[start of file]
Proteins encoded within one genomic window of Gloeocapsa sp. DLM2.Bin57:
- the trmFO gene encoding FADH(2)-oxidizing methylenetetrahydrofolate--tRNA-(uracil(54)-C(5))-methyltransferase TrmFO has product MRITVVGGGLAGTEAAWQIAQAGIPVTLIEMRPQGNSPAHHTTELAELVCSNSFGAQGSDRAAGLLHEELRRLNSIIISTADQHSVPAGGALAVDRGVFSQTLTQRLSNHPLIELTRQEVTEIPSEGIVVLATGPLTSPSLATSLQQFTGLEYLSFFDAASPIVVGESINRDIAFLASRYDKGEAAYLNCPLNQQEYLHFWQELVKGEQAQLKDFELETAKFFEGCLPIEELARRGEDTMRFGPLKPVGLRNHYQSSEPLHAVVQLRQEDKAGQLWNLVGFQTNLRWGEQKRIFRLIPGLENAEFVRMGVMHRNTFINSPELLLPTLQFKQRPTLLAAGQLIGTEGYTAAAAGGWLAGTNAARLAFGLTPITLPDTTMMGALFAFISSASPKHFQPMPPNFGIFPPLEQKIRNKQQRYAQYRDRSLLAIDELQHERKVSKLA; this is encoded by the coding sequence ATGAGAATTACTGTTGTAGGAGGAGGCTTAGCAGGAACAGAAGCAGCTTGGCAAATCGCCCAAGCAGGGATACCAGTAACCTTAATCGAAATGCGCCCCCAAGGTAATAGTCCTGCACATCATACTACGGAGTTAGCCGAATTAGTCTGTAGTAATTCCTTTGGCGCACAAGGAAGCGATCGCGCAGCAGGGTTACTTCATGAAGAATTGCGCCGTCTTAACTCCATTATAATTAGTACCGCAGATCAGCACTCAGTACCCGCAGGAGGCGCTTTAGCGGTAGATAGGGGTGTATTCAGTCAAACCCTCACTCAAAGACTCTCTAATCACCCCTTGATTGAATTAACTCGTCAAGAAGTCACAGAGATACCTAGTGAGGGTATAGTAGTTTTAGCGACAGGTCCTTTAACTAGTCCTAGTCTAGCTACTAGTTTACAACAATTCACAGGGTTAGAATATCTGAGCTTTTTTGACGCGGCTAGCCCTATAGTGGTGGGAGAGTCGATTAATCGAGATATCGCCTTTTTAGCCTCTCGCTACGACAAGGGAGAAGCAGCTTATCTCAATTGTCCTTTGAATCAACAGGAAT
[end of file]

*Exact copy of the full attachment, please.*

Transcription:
Proteins encoded within one genomic window of Gloeocapsa sp. DLM2.Bin57:
- the trmFO gene encoding FADH(2)-oxidizing methylenetetrahydrofolate--tRNA-(uracil(54)-C(5))-methyltransferase TrmFO has product MRITVVGGGLAGTEAAWQIAQAGIPVTLIEMRPQGNSPAHHTTELAELVCSNSFGAQGSDRAAGLLHEELRRLNSIIISTADQHSVPAGGALAVDRGVFSQTLTQRLSNHPLIELTRQEVTEIPSEGIVVLATGPLTSPSLATSLQQFTGLEYLSFFDAASPIVVGESINRDIAFLASRYDKGEAAYLNCPLNQQEYLHFWQELVKGEQAQLKDFELETAKFFEGCLPIEELARRGEDTMRFGPLKPVGLRNHYQSSEPLHAVVQLRQEDKAGQLWNLVGFQTNLRWGEQKRIFRLIPGLENAEFVRMGVMHRNTFINSPELLLPTLQFKQRPTLLAAGQLIGTEGYTAAAAGGWLAGTNAARLAFGLTPITLPDTTMMGALFAFISSASPKHFQPMPPNFGIFPPLEQKIRNKQQRYAQYRDRSLLAIDELQHERKVSKLA; this is encoded by the coding sequence ATGAGAATTACTGTTGTAGGAGGAGGCTTAGCAGGAACAGAAGCAGCTTGGCAAATCGCCCAAGCAGGGATACCAGTAACCTTAATCGAAATGCGCCCCCAAGGTAATAGTCCTGCACATCATACTACGGAGTTAGCCGAATTAGTCTGTAGTAATTCCTTTGGCGCACAAGGAAGCGATCGCGCAGCAGGGTTACTTCATGAAGAATTGCGCCGTCTTAACTCCATTATAATTAGTACCGCAGATCAGCACTCAGTACCCGCAGGAGGCGCTTTAGCGGTAGATAGGGGTGTATTCAGTCAAACCCTCACTCAAAGACTCTCTAATCACCCCTTGATTGAATTAACTCGTCAAGAAGTCACAGAGATACCTAGTGAGGGTATAGTAGTTTTAGCGACAGGTCCTTTAACTAGTCCTAGTCTAGCTACTAGTTTACAACAATTCACAGGGTTAGAATATCTGAGCTTTTTTGACGCGGCTAGCCCTATAGTGGTGGGAGAGTCGATTAATCGAGATATCGCCTTTTTAGCCTCTCGCTACGACAAGGGAGAAGCAGCTTATCTCAATTGTCCTTTGAATCAACAGGAAT